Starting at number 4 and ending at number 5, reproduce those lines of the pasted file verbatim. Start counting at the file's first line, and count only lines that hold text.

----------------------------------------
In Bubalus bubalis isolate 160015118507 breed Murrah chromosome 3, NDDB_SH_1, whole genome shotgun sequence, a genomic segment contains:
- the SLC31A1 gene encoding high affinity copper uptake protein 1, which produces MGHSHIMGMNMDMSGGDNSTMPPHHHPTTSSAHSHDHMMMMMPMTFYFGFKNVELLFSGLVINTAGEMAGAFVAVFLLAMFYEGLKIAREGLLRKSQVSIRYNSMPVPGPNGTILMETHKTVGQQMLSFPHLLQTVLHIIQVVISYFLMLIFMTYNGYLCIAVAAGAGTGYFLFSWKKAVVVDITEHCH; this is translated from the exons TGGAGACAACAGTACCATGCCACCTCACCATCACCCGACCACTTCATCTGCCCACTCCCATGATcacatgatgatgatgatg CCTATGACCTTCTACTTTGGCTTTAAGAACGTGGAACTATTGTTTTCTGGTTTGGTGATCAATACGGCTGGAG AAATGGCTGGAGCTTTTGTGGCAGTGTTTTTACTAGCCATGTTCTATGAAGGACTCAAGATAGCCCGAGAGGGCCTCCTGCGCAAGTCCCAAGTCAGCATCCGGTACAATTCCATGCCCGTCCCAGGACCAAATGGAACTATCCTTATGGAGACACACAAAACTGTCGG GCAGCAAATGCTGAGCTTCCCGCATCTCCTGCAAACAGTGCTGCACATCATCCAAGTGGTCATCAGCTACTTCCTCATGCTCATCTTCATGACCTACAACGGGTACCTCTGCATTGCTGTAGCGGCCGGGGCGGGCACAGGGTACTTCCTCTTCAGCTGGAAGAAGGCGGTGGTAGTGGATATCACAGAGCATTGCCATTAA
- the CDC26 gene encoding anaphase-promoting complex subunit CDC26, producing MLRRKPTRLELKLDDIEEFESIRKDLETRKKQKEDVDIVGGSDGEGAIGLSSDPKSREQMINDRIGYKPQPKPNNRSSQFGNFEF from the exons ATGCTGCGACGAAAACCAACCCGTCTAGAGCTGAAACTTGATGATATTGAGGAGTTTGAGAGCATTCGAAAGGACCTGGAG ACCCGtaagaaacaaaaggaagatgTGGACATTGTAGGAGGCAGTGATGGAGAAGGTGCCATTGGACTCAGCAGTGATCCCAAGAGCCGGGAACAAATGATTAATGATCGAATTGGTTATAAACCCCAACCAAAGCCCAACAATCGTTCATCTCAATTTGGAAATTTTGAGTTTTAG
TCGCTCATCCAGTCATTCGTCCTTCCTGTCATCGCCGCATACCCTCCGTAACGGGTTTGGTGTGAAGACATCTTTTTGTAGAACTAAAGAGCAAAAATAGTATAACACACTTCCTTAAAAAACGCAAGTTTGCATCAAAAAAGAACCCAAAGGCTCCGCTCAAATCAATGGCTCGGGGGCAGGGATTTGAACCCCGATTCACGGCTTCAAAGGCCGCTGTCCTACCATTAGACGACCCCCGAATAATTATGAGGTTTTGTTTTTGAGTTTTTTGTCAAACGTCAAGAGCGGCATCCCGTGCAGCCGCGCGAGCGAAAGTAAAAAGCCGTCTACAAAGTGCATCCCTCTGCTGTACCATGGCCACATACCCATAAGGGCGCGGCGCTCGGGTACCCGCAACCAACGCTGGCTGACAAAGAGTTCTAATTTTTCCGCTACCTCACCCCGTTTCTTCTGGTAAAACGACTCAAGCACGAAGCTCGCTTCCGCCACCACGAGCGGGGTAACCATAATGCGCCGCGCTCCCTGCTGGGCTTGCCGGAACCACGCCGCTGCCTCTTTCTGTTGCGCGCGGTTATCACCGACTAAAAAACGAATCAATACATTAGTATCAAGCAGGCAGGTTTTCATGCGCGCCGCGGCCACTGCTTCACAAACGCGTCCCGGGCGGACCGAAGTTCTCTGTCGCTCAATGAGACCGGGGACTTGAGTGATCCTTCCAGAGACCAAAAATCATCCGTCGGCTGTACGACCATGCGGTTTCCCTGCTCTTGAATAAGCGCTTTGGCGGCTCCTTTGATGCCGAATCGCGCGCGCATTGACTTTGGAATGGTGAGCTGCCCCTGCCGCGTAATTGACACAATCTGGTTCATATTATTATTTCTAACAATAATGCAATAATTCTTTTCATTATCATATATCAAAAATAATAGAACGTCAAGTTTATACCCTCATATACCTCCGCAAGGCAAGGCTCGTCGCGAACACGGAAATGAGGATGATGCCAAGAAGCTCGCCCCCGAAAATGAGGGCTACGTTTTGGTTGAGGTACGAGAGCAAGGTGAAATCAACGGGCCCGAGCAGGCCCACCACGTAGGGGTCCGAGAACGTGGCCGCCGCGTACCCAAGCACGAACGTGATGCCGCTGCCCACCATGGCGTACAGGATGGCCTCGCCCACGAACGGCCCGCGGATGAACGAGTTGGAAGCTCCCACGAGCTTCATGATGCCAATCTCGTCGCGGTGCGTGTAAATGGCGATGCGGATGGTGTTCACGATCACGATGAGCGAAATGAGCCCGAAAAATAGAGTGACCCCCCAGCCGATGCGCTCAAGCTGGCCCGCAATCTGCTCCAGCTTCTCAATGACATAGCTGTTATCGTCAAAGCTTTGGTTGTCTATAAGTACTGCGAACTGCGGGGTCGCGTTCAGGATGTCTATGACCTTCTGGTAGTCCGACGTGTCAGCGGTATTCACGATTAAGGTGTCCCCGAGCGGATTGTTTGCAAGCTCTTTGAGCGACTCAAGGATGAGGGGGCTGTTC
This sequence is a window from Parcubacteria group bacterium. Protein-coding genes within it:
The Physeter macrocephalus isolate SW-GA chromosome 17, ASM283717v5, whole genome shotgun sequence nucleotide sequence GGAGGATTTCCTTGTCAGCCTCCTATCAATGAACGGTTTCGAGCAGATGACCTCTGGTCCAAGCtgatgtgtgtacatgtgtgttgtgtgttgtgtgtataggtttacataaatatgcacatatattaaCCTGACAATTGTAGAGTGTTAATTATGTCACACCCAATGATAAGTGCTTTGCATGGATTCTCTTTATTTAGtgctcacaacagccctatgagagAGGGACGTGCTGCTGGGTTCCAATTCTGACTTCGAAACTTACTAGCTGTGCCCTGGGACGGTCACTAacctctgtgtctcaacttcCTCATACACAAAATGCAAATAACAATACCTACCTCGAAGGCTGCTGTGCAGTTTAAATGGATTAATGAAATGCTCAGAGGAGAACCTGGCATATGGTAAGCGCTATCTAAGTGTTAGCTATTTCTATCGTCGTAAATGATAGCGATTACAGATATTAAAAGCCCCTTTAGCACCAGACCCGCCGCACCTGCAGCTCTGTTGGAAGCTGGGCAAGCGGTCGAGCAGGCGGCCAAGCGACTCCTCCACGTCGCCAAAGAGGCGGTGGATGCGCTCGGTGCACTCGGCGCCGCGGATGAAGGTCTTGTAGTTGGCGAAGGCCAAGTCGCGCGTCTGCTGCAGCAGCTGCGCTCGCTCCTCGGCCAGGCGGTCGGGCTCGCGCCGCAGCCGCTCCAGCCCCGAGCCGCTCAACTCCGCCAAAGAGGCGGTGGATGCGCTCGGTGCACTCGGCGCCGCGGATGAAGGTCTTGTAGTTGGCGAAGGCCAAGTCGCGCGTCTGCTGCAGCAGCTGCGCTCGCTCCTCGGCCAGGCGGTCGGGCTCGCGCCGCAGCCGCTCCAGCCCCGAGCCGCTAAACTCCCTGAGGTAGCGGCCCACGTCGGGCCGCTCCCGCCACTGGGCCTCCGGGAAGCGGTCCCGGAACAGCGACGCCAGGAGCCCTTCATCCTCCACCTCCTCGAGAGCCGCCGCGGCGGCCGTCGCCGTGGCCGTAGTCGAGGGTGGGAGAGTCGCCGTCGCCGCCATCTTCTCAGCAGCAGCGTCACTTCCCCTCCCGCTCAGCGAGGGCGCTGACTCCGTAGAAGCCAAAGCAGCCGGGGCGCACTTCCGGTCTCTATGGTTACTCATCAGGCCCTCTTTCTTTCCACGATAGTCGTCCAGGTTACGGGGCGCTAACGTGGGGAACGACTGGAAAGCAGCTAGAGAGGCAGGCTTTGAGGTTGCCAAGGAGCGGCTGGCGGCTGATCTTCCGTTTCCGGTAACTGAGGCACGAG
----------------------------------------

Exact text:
TCGCTCATCCAGTCATTCGTCCTTCCTGTCATCGCCGCATACCCTCCGTAACGGGTTTGGTGTGAAGACATCTTTTTGTAGAACTAAAGAGCAAAAATAGTATAACACACTTCCTTAAAAAACGCAAGTTTGCATCAAAAAAGAACCCAAAGGCTCCGCTCAAATCAATGGCTCGGGGGCAGGGATTTGAACCCCGATTCACGGCTTCAAAGGCCGCTGTCCTACCATTAGACGACCCCCGAATAATTATGAGGTTTTGTTTTTGAGTTTTTTGTCAAACGTCAAGAGCGGCATCCCGTGCAGCCGCGCGAGCGAAAGTAAAAAGCCGTCTACAAAGTGCATCCCTCTGCTGTACCATGGCCACATACCCATAAGGGCGCGGCGCTCGGGTACCCGCAACCAACGCTGGCTGACAAAGAGTTCTAATTTTTCCGCTACCTCACCCCGTTTCTTCTGGTAAAACGACTCAAGCACGAAGCTCGCTTCCGCCACCACGAGCGGGGTAACCATAATGCGCCGCGCTCCCTGCTGGGCTTGCCGGAACCACGCCGCTGCCTCTTTCTGTTGCGCGCGGTTATCACCGACTAAAAAACGAATCAATACATTAGTATCAAGCAGGCAGGTTTTCATGCGCGCCGCGGCCACTGCTTCACAAACGCGTCCCGGGCGGACCGAAGTTCTCTGTCGCTCAATGAGACCGGGGACTTGAGTGATCCTTCCAGAGACCAAAAATCATCCGTCGGCTGTACGACCATGCGGTTTCCCTGCTCTTGAATAAGCGCTTTGGCGGCTCCTTTGATGCCGAATCGCGCGCGCATTGACTTTGGAATGGTGAGCTGCCCCTGCCGCGTAATTGACACAATCTGGTTCATATTATTATTTCTAACAATAATGCAATAATTCTTTTCATTATCATATATCAAAAATAATAGAACGTCAAGTTTATACCCTCATATACCTCCGCAAGGCAAGGCTCGTCGCGAACACGGAAATGAGGATGATGCCAAGAAGCTCGCCCCCGAAAATGAGGGCTACGTTTTGGTTGAGGTACGAGAGCAAGGTGAAATCAACGGGCCCGAGCAGGCCCACCACGTAGGGGTCCGAGAACGTGGCCGCCGCGTACCCAAGCACGAACGTGATGCCGCTGCCCACCATGGCGTACAGGATGGCCTCGCCCACGAACGGCCCGCGGATGAACGAGTTGGAAGCTCCCACGAGCTTCATGATGCCAATCTCGTCGCGGTGCGTGTAAATGGCGATGCGGATGGTGTTCACGATCACGATGAGCGAAATGAGCCCGAAAAATAGAGTGACCCCCCAGCCGATGCGCTCAAGCTGGCCCGCAATCTGCTCCAGCTTCTCAATGACATAGCTGTTATCGTCAAAGCTTTGGTTGTCTATAAGTACTGCGAACTGCGGGGTCGCGTTCAGGATGTCTATGACCTTCTGGTAGTCCGACGTGTCAGCGGTATTCACGATTAAGGTGTCCCCGAGCGGATTGTTTGCAAGCTCTTTGAGCGACTCAAGGATGAGGGGGCTGTTC
This sequence is a window from Parcubacteria group bacterium. Protein-coding genes within it: